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Religion, Tradition, Culture & Calendar


Although historically Argentina has been a majorly Roman Catholic Christian country, the Constitution doesn’t actually enforce an official religion and, furthermore, it actually guarantees freedom of religion. Around 77% of all Argentinians are Catholic with a further 11% Atheist or Agnostic, 9% Evangelical, 1% Jehovah’s Witnesses, 1% Mormons and the remaining 1% are of other religions, mainly Judaism, Islam and Buddhism.

Museums, Galleries & Architecture

Argentina’s architecture comprises a multitude of various styles, most prominently; Indigenous, Colonial, Renaissance and Modern.

The country’s indigenous architectural style includes sites such as Taktillakta at the foot of the Aconquija Mount and the pre-Inca fort in Pucara de Tilcara, Jujuy Province. Here, ruins of a long-forgotten native town, built in the form of huts in close-proximity to one another to form seemingly-random rows of houses, often interlocked and interspersed, and built to last.

Colonial Era buildings see a pre-renaissance style with basic shapes cut out into square buildings. The style is simplistic and straightforward, emphasizing functionality and practicality over aesthetic appeal and often being attached directly to the next building across to allow for possible alterations to be made in the design in case of a merge. This is most visible in the Jesuit Block in Cordoba and of architecture in much of Salta City.

The Renaissance Era saw the rise of structures with a vastly improved and detailed aesthetic appeal, specialized to be eye catching to invoke some forlorn aura of mystery. The style emphasizes a call back to pre-medieval era designs with Roman-style columns and imagery carved into the building materials. You can view styles such as Neo-Renaissance, Baroque and Neoclassical forms on the Church of San Ignacio Mini in the Misiones Province, the Colon Theatre in Buenos Aires and the NH Gran Hotel in Mar del Plata.

Modern styles are most visibly incorporated in the Alas Building, the Catalinas Norte and the Kavanagh Building in Buenos Aires and these include the Rationalist, Postmodern and the Art Deco styles respectively. The styles feature a range of stylistic effects including a heavier use of glass and windows as well as generally higher-rising structures.

Clothing, Dress Style & Etiquette

Today, a wide majority of Argentinians wear modern western-style clothes, but traditionally the clothing style varied greatly and saw European (mainly Spanish) inspired clothing, adapted to the climate of the country.

Men traditionally wore Gaucho (cowboy) outfits of various sorts, these would include a wide-brimmed hat, a poncho (a large cloth draped over the body) and a loose pair of trousers designed for flexibility tucked into shoes, as well as Bombachas (trousers made from strong black cloth). Shoes tend to be made out of strong canvas and rope. Accessories may include the Faja (a brightly coloured waist band worn over the shirt) and Rastras (leather belts).

Women tend to wear long, colourful dresses of various styles but sometimes may wear a long skirt with a loose shirt instead.

Literature, Poetry, Music & Dance

Argentina’s literature historically began in 1550 with the works of Matias Rojas de Oquendo and Pedro Gonzalez de Prado. Prior to this, all stories, tales and records were passed down through generations between the natives through oral retellings. However, Argentine literature didn’t truly kick off until El Matadero was written by Esteban Echeverria in the mid-19th Century. Other notable 19th Century authors include Jose Hernandez and Domingo Faustino Sarmiento and the content widely focuses around Argentina’s independence of Spain as well as the bloody confrontations between the people and their government.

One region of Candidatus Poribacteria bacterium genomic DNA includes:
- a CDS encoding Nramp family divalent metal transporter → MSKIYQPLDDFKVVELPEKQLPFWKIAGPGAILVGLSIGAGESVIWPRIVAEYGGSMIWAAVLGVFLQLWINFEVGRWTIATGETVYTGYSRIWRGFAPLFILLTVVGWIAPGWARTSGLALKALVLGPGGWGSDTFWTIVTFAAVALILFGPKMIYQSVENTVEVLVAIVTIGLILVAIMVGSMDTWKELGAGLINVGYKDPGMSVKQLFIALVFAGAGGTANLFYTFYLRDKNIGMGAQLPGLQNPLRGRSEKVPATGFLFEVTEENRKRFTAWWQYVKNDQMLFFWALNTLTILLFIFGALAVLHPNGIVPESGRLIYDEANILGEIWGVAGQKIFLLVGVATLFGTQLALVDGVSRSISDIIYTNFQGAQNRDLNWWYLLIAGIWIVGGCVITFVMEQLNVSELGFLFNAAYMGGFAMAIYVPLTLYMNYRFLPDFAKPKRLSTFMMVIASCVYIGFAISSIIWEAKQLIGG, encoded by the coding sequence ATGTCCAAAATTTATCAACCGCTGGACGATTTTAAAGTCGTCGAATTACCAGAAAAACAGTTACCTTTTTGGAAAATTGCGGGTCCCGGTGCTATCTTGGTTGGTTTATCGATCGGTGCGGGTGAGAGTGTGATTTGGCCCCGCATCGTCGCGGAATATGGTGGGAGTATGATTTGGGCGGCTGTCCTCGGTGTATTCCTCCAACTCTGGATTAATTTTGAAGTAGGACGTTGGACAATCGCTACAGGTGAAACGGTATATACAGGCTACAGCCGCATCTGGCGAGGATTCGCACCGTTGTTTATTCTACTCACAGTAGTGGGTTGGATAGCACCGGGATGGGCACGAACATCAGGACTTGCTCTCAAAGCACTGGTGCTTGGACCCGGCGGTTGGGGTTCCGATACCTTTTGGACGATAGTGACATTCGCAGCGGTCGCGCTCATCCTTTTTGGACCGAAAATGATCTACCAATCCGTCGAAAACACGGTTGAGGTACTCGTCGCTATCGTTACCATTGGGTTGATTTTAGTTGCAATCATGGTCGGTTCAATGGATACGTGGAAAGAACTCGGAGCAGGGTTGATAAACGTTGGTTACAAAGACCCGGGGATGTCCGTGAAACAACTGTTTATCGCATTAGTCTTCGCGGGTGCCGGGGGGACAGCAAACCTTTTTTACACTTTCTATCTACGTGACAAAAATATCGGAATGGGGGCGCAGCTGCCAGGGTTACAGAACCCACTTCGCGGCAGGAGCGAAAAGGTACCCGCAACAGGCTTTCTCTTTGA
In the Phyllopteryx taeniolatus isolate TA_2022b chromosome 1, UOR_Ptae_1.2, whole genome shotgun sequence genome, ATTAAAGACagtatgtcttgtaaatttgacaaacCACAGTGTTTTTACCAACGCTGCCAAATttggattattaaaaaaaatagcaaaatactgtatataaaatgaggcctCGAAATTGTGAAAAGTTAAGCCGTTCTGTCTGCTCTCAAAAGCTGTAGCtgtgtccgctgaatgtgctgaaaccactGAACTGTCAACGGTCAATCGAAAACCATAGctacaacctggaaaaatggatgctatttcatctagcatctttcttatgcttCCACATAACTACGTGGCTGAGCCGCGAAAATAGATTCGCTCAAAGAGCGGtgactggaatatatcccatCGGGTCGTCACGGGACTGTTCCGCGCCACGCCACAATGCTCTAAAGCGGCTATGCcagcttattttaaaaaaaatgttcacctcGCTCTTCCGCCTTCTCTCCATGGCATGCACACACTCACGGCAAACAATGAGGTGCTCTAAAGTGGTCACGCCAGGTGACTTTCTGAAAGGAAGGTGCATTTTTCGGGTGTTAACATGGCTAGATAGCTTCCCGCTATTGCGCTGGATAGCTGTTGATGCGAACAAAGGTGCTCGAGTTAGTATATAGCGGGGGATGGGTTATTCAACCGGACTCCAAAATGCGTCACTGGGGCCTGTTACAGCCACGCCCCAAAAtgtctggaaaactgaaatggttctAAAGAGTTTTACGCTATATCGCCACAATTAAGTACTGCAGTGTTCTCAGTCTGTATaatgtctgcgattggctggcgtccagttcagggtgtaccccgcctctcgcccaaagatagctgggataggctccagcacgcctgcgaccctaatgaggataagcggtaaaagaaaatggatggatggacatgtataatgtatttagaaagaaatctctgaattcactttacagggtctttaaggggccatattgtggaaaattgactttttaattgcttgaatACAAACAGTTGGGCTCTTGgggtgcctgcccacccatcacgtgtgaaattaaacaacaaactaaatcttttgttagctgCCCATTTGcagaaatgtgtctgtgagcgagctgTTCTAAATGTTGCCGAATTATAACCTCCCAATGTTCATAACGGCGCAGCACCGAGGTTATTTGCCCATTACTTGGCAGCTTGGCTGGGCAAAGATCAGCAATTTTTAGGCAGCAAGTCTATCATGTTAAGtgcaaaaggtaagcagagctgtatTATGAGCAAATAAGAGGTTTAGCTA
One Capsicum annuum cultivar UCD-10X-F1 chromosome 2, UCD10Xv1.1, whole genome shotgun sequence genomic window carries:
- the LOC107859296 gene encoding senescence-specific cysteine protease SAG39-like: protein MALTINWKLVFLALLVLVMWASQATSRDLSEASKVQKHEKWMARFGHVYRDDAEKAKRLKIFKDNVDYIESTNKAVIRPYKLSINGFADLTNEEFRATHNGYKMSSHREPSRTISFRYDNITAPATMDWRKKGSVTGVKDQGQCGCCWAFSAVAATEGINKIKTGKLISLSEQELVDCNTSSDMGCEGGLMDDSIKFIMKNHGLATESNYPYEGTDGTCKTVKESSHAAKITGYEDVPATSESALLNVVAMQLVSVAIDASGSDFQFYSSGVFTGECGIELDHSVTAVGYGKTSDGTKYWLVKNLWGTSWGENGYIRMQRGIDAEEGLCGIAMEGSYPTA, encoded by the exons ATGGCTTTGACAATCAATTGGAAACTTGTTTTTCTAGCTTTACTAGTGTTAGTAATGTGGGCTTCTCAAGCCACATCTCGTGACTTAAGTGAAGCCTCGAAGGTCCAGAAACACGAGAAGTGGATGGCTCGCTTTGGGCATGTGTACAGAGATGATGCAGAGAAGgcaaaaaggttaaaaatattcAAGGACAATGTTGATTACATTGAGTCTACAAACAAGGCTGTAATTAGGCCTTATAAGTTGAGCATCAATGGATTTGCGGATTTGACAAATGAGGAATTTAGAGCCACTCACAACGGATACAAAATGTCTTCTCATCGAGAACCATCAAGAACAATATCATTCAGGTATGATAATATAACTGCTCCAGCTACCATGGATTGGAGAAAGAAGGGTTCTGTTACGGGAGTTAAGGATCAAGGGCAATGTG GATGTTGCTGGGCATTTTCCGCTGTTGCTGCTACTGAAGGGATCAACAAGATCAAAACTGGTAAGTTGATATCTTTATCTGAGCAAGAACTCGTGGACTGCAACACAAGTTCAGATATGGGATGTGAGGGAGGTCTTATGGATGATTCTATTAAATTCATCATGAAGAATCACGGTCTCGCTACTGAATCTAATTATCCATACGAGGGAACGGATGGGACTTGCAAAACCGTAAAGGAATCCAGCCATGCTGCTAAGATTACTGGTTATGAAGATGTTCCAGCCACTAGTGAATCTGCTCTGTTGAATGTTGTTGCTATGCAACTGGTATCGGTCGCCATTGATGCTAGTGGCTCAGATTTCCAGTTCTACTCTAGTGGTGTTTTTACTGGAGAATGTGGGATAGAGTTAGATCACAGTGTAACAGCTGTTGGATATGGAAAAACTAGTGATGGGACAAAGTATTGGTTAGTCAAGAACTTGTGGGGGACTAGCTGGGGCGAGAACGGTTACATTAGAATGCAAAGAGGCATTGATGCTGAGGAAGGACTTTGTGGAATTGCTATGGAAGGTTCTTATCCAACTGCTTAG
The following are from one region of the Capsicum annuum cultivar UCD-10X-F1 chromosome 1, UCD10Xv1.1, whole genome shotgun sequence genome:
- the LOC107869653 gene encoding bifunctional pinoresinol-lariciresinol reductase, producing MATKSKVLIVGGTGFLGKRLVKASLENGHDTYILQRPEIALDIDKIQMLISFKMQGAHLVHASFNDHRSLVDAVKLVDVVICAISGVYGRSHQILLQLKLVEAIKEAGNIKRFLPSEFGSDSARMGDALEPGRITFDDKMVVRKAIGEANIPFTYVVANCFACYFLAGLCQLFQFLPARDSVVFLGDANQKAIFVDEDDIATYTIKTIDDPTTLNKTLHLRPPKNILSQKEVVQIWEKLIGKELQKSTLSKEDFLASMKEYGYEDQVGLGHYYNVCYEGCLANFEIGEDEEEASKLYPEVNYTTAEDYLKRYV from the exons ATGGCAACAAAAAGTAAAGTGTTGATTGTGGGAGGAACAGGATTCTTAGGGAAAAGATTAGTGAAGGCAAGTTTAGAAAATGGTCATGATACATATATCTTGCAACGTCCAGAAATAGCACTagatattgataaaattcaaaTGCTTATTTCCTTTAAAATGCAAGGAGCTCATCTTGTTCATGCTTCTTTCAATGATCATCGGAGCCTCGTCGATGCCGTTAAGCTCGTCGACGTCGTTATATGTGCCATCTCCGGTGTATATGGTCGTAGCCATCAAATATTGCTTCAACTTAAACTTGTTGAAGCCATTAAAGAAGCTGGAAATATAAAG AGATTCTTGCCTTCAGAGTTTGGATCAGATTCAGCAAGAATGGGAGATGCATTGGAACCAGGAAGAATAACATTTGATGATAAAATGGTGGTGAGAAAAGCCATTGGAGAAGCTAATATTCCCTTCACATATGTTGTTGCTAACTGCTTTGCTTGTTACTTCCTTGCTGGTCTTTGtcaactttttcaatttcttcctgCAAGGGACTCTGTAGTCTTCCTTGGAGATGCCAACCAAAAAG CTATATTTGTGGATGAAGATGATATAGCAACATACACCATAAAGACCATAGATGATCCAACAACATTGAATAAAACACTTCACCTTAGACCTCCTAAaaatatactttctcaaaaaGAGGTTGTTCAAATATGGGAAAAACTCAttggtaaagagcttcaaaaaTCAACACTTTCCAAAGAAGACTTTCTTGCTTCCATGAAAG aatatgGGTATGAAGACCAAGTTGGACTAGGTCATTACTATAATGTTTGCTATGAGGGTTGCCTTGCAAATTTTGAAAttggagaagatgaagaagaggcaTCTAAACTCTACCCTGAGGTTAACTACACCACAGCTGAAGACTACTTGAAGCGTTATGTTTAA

In the 20th Century the tales slowly began developing further towards a crypto-anarchistic view as conflicts between the government and the people became more frequent and escalated into hundreds of deaths. Notable authors from the era include Leopold Lugones, Ricardo Guiraldes, Alfonsa Storni Julio Cortazar and Jorge Luis Borges.

Calendar & Events

The 1st of January marks the country’s first holiday: New Years’ Day. Then for a couple of days in late February to Early March, Carnival and Shrove Tuesday are celebrated respectively. This is closely followed by the March Equinox and then Memorial Day in the middle of March and on the 24th of March respectively.

The Day of the Veterans is celebrated on the 2nd of April, then towards the middle of April several days are celebrated in a row including Maundy Thursday, Good Friday, Easter Sunday and Action Day for Tolerance and Respect between People. On May 1st and 2nd, May Day and Bridge Public Holiday are celebrated respectively, then on the 25th of the same month, National Day is celebrated. About a month later, two days, Flag Day and the June Solstice, are celebrated on the 20th and in the middle of June respectively.

This is followed by Independence Day and the End of Ramadan being celebrated on the 9th and the 28th of July respectively, and then San Martin Day on the 18th of August. Then in the middle of September, the September Equinox is celebrated. Shortly afterwards, the Hebrew Holiday of Rosh Hashana is celebrated.

The Hebrew holidays culminate in the celebration of Yom Kippur on the 4th of October. Then on the 13th of October the country shows its multi-nationalism through the Day of Respect for Cultural Diversity, followed by the Muslim holiday of Muharramn in late October to early November. On the 24th of November, National Sovereignty Day is celebrates and as December rolls around a string of Christian holidays takes place with the Feast of the Immaculate Conception on the 8th, the December Solstice somewhere in the middle, Christmas Day on the 25th, Boxing Day on the 26th and New Years’ Eve on the 31st